So, are feminists going to say that care work is inherently evil and degrading because people get injured doing it and because it's underpaid and there's little job security? Or because it's mostly women doing it? Funnily enough, they are remarkably silent on that issue, except to suggest that we might need better working conditions and that care should not be seen as a solely female arena. I agree with both those statements. So why not suggest the same about the porn industry; that because "this is not an industry in which performers can grow old, have a pension, guaranteed holidays, or job security," there should be reform, rather than abolition? Because I can sure as hell tell you that writing, my main career, is sure as hell not an industry in which there is *any* job security, pension, holiday or sick pay. No advances, pitiful royalties, and a plethora of clients asking you to work for a pittance if not actively trying to get your work for free. I'm an internationally published author (not self-published) and yet if I relied solely on the money I've made from my book, I'd be homeless if not dead. I've worked for major publications on both sides of the Atlantic and yet I still have to supplement my writing work with private tutoring, care work and renting my spare room out on Airbnb in order to stay afloat. Where are the campaigns to save me from the evil, misogynist writing industry?!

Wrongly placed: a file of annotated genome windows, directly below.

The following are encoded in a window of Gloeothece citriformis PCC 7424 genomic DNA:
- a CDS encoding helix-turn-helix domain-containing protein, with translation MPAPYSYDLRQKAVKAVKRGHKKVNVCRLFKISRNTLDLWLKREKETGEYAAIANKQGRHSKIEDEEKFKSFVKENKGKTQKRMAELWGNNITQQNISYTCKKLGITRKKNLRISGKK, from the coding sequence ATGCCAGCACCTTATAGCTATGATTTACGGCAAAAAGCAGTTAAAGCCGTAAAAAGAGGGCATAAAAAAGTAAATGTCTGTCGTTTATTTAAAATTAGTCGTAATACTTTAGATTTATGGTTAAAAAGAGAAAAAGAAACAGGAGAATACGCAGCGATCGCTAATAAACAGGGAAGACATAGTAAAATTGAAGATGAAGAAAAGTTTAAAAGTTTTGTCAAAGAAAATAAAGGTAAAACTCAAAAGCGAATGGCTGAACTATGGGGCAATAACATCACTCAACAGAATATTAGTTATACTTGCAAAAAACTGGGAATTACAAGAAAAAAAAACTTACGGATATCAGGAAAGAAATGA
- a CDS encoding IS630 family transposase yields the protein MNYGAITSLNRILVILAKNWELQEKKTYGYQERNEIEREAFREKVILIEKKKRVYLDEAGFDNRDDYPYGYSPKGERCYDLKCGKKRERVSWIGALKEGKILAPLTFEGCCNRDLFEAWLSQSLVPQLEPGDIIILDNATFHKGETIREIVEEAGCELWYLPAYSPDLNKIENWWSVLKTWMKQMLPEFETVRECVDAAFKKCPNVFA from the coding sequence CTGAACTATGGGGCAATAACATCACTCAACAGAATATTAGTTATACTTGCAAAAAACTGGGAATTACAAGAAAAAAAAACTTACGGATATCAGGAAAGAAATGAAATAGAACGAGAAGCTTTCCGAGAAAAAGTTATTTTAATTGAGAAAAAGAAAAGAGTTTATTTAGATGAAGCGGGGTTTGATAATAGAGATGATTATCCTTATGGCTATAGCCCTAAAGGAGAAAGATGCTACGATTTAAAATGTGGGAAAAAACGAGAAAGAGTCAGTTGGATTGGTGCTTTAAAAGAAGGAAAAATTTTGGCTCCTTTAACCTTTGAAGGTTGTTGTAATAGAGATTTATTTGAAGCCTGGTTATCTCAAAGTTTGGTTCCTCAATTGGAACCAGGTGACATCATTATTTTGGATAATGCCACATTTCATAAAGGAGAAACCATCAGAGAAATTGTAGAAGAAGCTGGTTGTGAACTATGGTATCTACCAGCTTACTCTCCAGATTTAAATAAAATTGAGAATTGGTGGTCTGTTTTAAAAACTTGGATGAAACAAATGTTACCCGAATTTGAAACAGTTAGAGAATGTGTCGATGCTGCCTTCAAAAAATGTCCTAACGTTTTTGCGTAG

I'm being facetious, of course -- I love what I do and I enjoy many privileges that mean I can manage to do it despite the insanely insulting remuneration offered. So why is it such a leap of the imagination to think porn performers -- who I would wager are HELLA better paid than care workers or writers - might feel the same? So it might not be a long-term career choice - so the fuck what? Neither is being an athlete, a dancer, a model, a racing driver, or indeed various jobs that require masses of energy and physical fitness, but we don't discourage children from aspiring to these jobs.